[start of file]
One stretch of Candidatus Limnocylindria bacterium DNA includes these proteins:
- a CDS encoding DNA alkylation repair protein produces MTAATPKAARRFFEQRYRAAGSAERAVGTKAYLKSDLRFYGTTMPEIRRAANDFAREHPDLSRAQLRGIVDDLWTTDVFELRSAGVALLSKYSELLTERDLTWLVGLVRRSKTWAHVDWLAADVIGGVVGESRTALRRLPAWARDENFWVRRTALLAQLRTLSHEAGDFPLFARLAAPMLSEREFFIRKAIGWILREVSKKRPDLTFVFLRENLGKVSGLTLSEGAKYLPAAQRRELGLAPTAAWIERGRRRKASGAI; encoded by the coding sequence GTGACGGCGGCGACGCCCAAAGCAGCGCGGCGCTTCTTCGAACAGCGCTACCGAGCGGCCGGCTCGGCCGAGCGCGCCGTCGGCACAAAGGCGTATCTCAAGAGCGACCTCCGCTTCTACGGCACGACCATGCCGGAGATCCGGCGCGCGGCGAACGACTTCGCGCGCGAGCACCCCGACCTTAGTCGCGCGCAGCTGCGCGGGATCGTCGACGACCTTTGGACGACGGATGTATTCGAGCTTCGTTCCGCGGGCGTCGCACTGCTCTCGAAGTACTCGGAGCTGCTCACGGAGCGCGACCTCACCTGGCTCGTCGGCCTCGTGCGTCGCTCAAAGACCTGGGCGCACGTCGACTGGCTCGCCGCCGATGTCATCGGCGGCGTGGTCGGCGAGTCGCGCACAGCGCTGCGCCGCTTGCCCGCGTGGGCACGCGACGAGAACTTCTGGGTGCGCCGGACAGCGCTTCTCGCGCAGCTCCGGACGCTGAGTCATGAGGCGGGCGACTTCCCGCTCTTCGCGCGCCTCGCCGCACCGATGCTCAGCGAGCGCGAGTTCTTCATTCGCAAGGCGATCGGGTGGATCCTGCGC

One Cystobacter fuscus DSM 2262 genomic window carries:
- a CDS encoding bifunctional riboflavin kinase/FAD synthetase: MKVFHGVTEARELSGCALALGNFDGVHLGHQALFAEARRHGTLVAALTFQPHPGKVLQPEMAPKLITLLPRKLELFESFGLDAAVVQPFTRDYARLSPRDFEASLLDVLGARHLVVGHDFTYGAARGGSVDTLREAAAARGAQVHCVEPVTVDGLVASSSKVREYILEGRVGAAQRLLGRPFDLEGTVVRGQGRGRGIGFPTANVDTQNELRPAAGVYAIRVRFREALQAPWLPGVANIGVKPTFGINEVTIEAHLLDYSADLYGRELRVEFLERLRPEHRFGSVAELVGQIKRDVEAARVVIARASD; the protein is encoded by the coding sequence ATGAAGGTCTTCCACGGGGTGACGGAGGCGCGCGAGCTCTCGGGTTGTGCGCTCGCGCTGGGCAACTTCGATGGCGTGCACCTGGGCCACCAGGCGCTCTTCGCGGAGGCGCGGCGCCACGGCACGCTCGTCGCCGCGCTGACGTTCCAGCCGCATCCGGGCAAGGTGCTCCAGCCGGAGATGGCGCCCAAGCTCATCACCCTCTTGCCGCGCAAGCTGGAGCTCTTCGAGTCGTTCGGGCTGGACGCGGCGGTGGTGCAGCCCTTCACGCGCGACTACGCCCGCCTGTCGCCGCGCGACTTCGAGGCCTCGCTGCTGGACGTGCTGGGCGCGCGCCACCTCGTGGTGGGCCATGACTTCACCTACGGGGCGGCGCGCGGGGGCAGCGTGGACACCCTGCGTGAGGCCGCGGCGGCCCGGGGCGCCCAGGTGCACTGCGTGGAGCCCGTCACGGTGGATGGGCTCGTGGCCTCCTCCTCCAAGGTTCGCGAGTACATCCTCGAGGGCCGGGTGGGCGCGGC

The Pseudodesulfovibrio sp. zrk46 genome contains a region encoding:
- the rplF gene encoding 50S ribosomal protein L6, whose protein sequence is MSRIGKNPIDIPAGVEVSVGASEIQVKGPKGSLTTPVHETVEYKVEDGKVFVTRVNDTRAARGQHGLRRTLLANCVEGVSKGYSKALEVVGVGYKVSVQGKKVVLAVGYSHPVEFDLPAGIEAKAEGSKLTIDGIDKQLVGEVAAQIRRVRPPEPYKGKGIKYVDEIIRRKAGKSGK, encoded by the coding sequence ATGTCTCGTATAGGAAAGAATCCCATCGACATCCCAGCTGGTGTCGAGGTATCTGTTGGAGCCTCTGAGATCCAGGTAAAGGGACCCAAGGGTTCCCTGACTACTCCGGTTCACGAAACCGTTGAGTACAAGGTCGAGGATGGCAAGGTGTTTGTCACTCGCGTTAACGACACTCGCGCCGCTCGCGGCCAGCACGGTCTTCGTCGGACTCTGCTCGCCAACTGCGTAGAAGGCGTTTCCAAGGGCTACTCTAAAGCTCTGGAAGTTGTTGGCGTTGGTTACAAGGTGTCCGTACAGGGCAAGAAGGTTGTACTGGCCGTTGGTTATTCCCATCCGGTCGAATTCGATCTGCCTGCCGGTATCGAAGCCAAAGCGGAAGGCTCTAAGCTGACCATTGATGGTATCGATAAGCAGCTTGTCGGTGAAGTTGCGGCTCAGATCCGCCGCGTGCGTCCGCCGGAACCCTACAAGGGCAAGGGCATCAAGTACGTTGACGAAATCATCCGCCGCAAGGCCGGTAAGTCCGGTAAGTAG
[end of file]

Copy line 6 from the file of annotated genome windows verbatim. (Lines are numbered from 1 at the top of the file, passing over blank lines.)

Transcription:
- the rplF gene encoding 50S ribosomal protein L6, whose protein sequence is MSRIGKNPIDIPAGVEVSVGASEIQVKGPKGSLTTPVHETVEYKVEDGKVFVTRVNDTRAARGQHGLRRTLLANCVEGVSKGYSKALEVVGVGYKVSVQGKKVVLAVGYSHPVEFDLPAGIEAKAEGSKLTIDGIDKQLVGEVAAQIRRVRPPEPYKGKGIKYVDEIIRRKAGKSGK, encoded by the coding sequence ATGTCTCGTATAGGAAAGAATCCCATCGACATCCCAGCTGGTGTCGAGGTATCTGTTGGAGCCTCTGAGATCCAGGTAAAGGGACCCAAGGGTTCCCTGACTACTCCGGTTCACGAAACCGTTGAGTACAAGGTCGAGGATGGCAAGGTGTTTGTCACTCGCGTTAACGACACTCGCGCCGCTCGCGGCCAGCACGGTCTTCGTCGGACTCTGCTCGCCAACTGCGTAGAAGGCGTTTCCAAGGGCTACTCTAAAGCTCTGGAAGTTGTTGGCGTTGGTTACAAGGTGTCCGTACAGGGCAAGAAGGTTGTACTGGCCGTTGGTTATTCCCATCCGGTCGAATTCGATCTGCCTGCCGGTATCGAAGCCAAAGCGGAAGGCTCTAAGCTGACCATTGATGGTATCGATAAGCAGCTTGTCGGTGAAGTTGCGGCTCAGATCCGCCGCGTGCGTCCGCCGGAACCCTACAAGGGCAAGGGCATCAAGTACGTTGACGAAATCATCCGCCGCAAGGCCGGTAAGTCCGGTAAGTAG